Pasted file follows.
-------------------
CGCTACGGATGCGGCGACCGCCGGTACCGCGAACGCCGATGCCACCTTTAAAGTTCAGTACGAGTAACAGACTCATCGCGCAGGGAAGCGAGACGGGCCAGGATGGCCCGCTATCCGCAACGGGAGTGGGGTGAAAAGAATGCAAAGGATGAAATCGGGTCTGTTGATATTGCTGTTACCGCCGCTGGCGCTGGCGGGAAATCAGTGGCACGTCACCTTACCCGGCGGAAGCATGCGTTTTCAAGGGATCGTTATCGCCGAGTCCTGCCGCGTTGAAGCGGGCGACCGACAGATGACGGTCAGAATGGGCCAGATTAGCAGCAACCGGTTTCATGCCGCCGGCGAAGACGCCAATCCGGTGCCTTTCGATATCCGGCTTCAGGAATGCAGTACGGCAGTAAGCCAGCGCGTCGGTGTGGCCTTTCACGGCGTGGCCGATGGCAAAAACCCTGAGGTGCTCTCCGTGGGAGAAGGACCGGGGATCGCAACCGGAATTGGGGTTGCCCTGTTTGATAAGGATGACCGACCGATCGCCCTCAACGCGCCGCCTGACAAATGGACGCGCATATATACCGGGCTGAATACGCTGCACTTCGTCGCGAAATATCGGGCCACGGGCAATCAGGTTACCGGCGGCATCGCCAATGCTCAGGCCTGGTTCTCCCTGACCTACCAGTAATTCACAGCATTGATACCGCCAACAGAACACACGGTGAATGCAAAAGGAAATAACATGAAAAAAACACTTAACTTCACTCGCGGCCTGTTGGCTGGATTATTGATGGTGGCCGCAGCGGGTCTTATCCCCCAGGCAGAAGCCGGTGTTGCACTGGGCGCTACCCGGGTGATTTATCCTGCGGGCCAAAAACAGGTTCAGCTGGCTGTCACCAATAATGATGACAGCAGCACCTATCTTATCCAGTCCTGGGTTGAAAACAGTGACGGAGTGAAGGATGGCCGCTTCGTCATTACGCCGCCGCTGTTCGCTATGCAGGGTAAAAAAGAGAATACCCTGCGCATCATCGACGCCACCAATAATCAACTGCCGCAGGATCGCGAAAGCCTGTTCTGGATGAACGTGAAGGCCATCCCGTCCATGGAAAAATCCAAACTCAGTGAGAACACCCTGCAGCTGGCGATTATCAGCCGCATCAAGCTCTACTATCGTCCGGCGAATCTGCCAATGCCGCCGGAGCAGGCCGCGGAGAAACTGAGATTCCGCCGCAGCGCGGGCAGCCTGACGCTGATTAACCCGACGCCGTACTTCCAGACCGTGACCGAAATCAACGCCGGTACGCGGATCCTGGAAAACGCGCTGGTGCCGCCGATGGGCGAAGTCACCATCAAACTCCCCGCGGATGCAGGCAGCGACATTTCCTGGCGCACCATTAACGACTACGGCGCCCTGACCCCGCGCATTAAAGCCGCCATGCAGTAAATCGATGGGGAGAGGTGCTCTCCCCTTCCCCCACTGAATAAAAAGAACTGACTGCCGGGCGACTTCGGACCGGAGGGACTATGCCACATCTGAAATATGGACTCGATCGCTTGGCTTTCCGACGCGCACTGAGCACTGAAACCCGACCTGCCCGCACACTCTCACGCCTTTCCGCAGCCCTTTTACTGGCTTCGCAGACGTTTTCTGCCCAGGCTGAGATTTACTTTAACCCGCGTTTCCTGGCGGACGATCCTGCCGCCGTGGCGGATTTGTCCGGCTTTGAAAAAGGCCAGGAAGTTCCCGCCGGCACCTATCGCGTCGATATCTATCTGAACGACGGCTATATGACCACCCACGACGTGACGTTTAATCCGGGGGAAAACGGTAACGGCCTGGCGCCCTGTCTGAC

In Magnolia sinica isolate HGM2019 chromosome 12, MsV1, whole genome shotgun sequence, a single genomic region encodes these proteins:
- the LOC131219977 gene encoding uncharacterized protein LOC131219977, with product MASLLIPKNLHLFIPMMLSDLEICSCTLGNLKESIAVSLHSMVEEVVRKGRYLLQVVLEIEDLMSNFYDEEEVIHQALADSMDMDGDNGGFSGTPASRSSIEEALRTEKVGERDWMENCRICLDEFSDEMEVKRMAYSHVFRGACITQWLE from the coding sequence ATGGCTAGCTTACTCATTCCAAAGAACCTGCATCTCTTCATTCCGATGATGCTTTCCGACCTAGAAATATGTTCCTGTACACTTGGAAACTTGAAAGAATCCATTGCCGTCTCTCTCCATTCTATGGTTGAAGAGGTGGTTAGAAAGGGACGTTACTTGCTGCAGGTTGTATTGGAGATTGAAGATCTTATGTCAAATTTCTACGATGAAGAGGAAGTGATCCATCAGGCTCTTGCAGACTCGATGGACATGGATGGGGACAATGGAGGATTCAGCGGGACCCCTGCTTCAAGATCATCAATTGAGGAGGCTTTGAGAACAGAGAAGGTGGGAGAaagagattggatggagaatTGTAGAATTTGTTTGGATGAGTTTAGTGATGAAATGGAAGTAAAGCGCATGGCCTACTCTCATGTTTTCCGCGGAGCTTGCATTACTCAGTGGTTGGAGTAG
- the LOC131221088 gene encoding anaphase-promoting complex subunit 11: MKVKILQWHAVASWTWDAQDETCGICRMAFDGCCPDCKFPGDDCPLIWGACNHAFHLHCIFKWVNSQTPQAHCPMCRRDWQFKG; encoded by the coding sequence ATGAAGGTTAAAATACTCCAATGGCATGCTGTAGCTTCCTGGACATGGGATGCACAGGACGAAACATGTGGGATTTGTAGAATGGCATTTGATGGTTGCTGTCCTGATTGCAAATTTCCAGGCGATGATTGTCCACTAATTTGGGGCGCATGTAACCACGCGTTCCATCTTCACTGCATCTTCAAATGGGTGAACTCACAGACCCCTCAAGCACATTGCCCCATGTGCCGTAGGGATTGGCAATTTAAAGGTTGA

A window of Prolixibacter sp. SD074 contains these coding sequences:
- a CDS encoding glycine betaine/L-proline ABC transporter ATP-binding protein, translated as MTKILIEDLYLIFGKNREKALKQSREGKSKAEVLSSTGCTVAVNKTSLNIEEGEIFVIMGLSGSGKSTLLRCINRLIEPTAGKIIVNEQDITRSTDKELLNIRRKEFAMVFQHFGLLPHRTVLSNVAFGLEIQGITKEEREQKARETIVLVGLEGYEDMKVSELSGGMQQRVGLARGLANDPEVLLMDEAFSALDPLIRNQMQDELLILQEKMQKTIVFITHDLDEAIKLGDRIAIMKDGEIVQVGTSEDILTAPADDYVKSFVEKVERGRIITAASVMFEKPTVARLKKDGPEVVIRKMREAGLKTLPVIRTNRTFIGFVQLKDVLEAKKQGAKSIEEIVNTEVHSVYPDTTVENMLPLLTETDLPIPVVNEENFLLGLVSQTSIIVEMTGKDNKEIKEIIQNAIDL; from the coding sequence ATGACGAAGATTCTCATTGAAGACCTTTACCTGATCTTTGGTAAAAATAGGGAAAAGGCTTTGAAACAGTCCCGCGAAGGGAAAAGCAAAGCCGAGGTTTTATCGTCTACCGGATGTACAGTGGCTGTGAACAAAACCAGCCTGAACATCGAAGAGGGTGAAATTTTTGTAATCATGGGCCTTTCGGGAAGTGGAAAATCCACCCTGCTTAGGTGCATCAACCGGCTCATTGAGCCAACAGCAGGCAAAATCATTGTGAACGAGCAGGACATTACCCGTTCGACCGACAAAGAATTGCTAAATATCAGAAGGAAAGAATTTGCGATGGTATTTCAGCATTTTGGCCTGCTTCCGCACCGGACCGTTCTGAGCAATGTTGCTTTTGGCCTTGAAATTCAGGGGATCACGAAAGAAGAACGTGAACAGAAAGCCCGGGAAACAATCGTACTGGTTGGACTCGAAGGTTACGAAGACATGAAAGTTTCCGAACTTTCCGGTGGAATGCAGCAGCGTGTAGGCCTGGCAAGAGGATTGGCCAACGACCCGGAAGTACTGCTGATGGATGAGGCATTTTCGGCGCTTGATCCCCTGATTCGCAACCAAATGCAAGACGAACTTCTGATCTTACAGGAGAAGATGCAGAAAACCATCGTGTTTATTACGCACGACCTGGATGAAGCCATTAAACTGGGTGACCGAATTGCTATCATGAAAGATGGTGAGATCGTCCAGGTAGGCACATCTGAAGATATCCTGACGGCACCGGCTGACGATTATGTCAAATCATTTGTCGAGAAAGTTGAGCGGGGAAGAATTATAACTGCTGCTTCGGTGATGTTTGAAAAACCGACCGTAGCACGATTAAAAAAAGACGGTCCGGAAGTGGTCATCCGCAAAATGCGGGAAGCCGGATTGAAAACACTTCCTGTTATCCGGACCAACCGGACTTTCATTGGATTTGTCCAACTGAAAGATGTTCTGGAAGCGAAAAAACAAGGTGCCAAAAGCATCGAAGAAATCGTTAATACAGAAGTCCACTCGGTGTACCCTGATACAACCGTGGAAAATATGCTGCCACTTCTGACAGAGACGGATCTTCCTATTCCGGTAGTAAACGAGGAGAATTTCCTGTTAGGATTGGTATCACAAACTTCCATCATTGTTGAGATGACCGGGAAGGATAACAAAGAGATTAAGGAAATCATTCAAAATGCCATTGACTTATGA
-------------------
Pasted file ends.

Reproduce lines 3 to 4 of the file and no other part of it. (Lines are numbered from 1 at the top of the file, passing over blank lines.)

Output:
- the LOC131219977 gene encoding uncharacterized protein LOC131219977, with product MASLLIPKNLHLFIPMMLSDLEICSCTLGNLKESIAVSLHSMVEEVVRKGRYLLQVVLEIEDLMSNFYDEEEVIHQALADSMDMDGDNGGFSGTPASRSSIEEALRTEKVGERDWMENCRICLDEFSDEMEVKRMAYSHVFRGACITQWLE from the coding sequence ATGGCTAGCTTACTCATTCCAAAGAACCTGCATCTCTTCATTCCGATGATGCTTTCCGACCTAGAAATATGTTCCTGTACACTTGGAAACTTGAAAGAATCCATTGCCGTCTCTCTCCATTCTATGGTTGAAGAGGTGGTTAGAAAGGGACGTTACTTGCTGCAGGTTGTATTGGAGATTGAAGATCTTATGTCAAATTTCTACGATGAAGAGGAAGTGATCCATCAGGCTCTTGCAGACTCGATGGACATGGATGGGGACAATGGAGGATTCAGCGGGACCCCTGCTTCAAGATCATCAATTGAGGAGGCTTTGAGAACAGAGAAGGTGGGAGAaagagattggatggagaatTGTAGAATTTGTTTGGATGAGTTTAGTGATGAAATGGAAGTAAAGCGCATGGCCTACTCTCATGTTTTCCGCGGAGCTTGCATTACTCAGTGGTTGGAGTAG
- the LOC131221088 gene encoding anaphase-promoting complex subunit 11: MKVKILQWHAVASWTWDAQDETCGICRMAFDGCCPDCKFPGDDCPLIWGACNHAFHLHCIFKWVNSQTPQAHCPMCRRDWQFKG; encoded by the coding sequence ATGAAGGTTAAAATACTCCAATGGCATGCTGTAGCTTCCTGGACATGGGATGCACAGGACGAAACATGTGGGATTTGTAGAATGGCATTTGATGGTTGCTGTCCTGATTGCAAATTTCCAGGCGATGATTGTCCACTAATTTGGGGCGCATGTAACCACGCGTTCCATCTTCACTGCATCTTCAAATGGGTGAACTCACAGACCCCTCAAGCACATTGCCCCATGTGCCGTAGGGATTGGCAATTTAAAGGTTGA